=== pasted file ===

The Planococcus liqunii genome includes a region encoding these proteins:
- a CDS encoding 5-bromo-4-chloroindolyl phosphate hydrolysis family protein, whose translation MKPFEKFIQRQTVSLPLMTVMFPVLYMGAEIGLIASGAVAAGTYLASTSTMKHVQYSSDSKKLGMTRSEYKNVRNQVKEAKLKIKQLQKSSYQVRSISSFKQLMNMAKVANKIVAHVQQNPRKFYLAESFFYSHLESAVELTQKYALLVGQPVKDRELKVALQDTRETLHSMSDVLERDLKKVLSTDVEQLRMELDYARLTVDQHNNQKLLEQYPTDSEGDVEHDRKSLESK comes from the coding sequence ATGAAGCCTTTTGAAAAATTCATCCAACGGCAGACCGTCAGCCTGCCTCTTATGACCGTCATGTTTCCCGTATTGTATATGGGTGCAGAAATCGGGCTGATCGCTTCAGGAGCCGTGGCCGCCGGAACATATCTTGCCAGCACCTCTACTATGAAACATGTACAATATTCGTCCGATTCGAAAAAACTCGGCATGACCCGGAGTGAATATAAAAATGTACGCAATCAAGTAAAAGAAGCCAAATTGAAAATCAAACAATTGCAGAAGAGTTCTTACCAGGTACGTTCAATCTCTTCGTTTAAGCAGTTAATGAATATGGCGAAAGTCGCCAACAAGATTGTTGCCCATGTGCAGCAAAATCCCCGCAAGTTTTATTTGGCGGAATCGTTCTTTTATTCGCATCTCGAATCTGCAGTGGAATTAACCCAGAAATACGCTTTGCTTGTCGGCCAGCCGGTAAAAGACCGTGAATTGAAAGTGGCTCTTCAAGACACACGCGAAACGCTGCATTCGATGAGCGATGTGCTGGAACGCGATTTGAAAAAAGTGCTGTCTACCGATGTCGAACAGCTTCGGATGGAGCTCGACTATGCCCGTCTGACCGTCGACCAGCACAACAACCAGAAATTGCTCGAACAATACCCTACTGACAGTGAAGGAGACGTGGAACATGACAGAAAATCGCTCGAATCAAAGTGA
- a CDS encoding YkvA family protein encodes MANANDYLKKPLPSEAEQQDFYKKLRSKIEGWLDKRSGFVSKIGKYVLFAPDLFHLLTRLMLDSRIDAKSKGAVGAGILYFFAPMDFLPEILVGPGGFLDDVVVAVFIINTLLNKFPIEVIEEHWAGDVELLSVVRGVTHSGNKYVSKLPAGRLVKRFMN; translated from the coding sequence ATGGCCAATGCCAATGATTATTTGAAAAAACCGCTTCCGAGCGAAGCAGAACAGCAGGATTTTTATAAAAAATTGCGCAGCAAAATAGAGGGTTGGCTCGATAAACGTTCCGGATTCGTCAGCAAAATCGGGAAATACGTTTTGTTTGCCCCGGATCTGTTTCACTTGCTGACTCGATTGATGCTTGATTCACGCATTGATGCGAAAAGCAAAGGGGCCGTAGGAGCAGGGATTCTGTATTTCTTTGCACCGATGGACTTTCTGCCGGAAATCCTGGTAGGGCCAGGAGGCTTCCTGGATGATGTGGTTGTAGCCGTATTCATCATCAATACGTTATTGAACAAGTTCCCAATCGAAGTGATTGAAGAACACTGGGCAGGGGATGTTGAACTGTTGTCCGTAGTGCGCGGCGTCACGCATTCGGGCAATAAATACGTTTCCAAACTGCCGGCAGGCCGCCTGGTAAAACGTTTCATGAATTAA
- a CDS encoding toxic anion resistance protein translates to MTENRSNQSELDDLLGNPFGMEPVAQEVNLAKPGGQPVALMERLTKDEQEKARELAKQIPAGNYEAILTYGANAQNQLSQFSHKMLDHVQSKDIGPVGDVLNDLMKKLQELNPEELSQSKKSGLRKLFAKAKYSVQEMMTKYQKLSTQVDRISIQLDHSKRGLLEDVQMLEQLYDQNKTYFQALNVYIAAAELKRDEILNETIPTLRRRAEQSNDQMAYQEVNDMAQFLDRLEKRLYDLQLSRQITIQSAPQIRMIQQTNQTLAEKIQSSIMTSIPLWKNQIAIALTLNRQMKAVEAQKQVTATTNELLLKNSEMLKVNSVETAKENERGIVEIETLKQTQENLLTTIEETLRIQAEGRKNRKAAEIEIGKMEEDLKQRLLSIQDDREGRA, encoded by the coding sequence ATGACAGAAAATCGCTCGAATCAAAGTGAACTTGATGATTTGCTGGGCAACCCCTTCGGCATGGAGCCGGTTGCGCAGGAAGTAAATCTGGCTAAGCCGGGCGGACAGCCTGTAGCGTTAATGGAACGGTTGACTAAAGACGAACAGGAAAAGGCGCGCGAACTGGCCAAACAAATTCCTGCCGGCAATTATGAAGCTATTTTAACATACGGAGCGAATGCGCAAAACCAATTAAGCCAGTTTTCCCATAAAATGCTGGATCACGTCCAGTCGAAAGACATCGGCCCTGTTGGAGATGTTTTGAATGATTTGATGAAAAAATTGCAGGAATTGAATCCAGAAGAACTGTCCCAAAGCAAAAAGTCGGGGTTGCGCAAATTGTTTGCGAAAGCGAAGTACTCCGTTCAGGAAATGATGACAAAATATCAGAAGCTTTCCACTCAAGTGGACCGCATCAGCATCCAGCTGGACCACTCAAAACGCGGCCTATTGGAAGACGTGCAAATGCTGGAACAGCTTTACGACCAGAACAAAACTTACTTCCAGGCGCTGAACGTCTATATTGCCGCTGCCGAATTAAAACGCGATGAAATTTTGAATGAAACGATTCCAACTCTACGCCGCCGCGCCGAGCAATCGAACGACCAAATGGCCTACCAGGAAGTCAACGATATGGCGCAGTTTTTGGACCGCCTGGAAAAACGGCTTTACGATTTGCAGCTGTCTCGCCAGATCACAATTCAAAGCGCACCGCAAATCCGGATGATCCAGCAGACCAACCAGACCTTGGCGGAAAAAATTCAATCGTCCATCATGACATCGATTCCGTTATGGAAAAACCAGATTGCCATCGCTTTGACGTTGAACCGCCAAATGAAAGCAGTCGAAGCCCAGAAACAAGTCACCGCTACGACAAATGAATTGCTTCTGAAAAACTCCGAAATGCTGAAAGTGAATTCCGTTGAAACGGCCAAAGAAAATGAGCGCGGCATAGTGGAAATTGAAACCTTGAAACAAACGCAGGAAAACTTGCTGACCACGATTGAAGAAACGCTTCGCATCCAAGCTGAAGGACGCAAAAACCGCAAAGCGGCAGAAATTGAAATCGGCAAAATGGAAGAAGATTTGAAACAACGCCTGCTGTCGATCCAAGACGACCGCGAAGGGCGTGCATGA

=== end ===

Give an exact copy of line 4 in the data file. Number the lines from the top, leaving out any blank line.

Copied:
- a CDS encoding toxic anion resistance protein translates to MTENRSNQSELDDLLGNPFGMEPVAQEVNLAKPGGQPVALMERLTKDEQEKARELAKQIPAGNYEAILTYGANAQNQLSQFSHKMLDHVQSKDIGPVGDVLNDLMKKLQELNPEELSQSKKSGLRKLFAKAKYSVQEMMTKYQKLSTQVDRISIQLDHSKRGLLEDVQMLEQLYDQNKTYFQALNVYIAAAELKRDEILNETIPTLRRRAEQSNDQMAYQEVNDMAQFLDRLEKRLYDLQLSRQITIQSAPQIRMIQQTNQTLAEKIQSSIMTSIPLWKNQIAIALTLNRQMKAVEAQKQVTATTNELLLKNSEMLKVNSVETAKENERGIVEIETLKQTQENLLTTIEETLRIQAEGRKNRKAAEIEIGKMEEDLKQRLLSIQDDREGRA, encoded by the coding sequence ATGACAGAAAATCGCTCGAATCAAAGTGAACTTGATGATTTGCTGGGCAACCCCTTCGGCATGGAGCCGGTTGCGCAGGAAGTAAATCTGGCTAAGCCGGGCGGACAGCCTGTAGCGTTAATGGAACGGTTGACTAAAGACGAACAGGAAAAGGCGCGCGAACTGGCCAAACAAATTCCTGCCGGCAATTATGAAGCTATTTTAACATACGGAGCGAATGCGCAAAACCAATTAAGCCAGTTTTCCCATAAAATGCTGGATCACGTCCAGTCGAAAGACATCGGCCCTGTTGGAGATGTTTTGAATGATTTGATGAAAAAATTGCAGGAATTGAATCCAGAAGAACTGTCCCAAAGCAAAAAGTCGGGGTTGCGCAAATTGTTTGCGAAAGCGAAGTACTCCGTTCAGGAAATGATGACAAAATATCAGAAGCTTTCCACTCAAGTGGACCGCATCAGCATCCAGCTGGACCACTCAAAACGCGGCCTATTGGAAGACGTGCAAATGCTGGAACAGCTTTACGACCAGAACAAAACTTACTTCCAGGCGCTGAACGTCTATATTGCCGCTGCCGAATTAAAACGCGATGAAATTTTGAATGAAACGATTCCAACTCTACGCCGCCGCGCCGAGCAATCGAACGACCAAATGGCCTACCAGGAAGTCAACGATATGGCGCAGTTTTTGGACCGCCTGGAAAAACGGCTTTACGATTTGCAGCTGTCTCGCCAGATCACAATTCAAAGCGCACCGCAAATCCGGATGATCCAGCAGACCAACCAGACCTTGGCGGAAAAAATTCAATCGTCCATCATGACATCGATTCCGTTATGGAAAAACCAGATTGCCATCGCTTTGACGTTGAACCGCCAAATGAAAGCAGTCGAAGCCCAGAAACAAGTCACCGCTACGACAAATGAATTGCTTCTGAAAAACTCCGAAATGCTGAAAGTGAATTCCGTTGAAACGGCCAAAGAAAATGAGCGCGGCATAGTGGAAATTGAAACCTTGAAACAAACGCAGGAAAACTTGCTGACCACGATTGAAGAAACGCTTCGCATCCAAGCTGAAGGACGCAAAAACCGCAAAGCGGCAGAAATTGAAATCGGCAAAATGGAAGAAGATTTGAAACAACGCCTGCTGTCGATCCAAGACGACCGCGAAGGGCGTGCATGA